The purpose of this desk-based research was to review policy with respect to the education of HIV-positive children and to examine how their education can be encouraged and supported in primary and secondary school settings. This was done through an appraisal of the scientifi c literature that had a bearing on the special needs of the children, and the public statements of national and international organizations dealing with the epidemic.
The study gave priority to educational issues but did not ignore the fact that HIV-positive learners and children need adequate medical support, nutrition and suitable home care in order to take advantage of educational opportunities. There are several key points emerging from the desk-based research that emphasise the vital importance of education and the education sector in tackling the HIV and AIDS epidemic.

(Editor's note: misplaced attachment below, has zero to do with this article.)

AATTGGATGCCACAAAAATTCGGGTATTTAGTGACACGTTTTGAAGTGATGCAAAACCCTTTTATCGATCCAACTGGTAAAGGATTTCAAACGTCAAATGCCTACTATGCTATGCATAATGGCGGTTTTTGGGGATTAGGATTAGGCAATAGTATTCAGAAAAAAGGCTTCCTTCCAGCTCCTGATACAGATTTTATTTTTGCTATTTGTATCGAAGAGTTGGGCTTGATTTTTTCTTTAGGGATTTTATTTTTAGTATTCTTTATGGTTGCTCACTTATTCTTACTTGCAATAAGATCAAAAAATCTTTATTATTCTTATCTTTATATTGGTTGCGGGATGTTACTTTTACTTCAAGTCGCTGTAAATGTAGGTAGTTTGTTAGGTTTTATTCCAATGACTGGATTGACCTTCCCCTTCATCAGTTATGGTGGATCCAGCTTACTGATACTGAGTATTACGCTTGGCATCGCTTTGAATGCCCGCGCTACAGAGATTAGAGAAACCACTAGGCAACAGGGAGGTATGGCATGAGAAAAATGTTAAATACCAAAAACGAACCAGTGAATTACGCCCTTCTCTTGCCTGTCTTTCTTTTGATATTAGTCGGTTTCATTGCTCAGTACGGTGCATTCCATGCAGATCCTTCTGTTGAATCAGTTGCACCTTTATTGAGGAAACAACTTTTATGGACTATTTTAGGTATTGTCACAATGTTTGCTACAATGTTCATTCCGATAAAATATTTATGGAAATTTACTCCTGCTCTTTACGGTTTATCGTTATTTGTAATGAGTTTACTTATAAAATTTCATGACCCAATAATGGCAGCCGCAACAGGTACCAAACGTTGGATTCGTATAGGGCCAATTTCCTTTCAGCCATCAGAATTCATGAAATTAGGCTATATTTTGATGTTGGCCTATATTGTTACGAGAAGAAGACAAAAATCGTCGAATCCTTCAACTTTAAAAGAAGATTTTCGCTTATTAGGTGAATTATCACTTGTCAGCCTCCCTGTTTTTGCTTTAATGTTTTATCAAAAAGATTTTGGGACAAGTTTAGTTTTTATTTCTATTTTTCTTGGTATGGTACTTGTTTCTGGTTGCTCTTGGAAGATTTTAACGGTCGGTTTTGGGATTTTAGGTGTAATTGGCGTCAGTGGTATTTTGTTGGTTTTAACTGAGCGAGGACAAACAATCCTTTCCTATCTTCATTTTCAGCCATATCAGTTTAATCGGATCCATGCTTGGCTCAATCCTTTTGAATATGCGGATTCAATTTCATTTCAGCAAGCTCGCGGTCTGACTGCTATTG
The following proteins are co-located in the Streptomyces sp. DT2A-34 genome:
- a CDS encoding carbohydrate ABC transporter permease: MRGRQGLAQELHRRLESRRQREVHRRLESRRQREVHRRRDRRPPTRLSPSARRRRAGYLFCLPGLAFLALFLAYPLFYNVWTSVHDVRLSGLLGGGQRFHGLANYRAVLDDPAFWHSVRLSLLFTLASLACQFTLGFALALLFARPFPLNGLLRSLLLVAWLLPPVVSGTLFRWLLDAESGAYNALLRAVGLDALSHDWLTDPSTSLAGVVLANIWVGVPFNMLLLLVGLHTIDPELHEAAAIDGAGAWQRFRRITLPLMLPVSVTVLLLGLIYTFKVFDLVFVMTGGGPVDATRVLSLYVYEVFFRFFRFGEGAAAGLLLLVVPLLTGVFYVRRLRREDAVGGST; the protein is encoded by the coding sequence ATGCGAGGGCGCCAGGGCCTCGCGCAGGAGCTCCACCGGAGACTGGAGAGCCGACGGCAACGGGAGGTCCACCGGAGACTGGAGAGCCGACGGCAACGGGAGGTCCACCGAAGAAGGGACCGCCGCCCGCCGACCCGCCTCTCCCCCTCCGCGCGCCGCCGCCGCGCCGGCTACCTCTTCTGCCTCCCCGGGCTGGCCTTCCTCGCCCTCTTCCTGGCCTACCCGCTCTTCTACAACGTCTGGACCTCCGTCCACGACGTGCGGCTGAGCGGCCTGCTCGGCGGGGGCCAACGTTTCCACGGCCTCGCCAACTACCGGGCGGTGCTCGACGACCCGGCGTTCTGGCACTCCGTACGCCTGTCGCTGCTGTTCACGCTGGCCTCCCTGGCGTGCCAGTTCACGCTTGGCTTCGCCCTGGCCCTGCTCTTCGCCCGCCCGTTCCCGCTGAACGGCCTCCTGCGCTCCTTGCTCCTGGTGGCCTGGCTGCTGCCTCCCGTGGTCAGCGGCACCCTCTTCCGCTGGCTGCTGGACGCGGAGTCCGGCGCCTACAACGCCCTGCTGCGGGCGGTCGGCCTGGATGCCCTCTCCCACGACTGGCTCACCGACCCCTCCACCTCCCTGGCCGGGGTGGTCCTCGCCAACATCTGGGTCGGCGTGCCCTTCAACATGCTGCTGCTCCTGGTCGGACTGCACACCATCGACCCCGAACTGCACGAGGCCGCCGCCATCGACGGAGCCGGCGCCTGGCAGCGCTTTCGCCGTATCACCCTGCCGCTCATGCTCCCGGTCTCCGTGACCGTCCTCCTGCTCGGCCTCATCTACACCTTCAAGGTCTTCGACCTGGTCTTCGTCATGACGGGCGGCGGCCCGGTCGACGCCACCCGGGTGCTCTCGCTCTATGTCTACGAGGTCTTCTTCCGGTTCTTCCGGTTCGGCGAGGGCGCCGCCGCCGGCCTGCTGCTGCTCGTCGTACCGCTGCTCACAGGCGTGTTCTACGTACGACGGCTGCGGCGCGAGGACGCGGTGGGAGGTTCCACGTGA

There is growing evidence that health promotion activities can reduce the incidence of new infections, although the overall numbers of child infections remain disturbingly high in sub-Saharan Africa. At a time when the numbers of children in residential care in orphanages, cluster homes and shelters are increasing, a high proportion of these children are HIV-positive. The school, then, becomes an important adjunct to institutional care, guiding children through adolescence towards adulthood, and assisting them with emotional and learning problems. However, unless there is a reduction in the number of infections in highly endemic areas, all systems, including education, risk being overwhelmed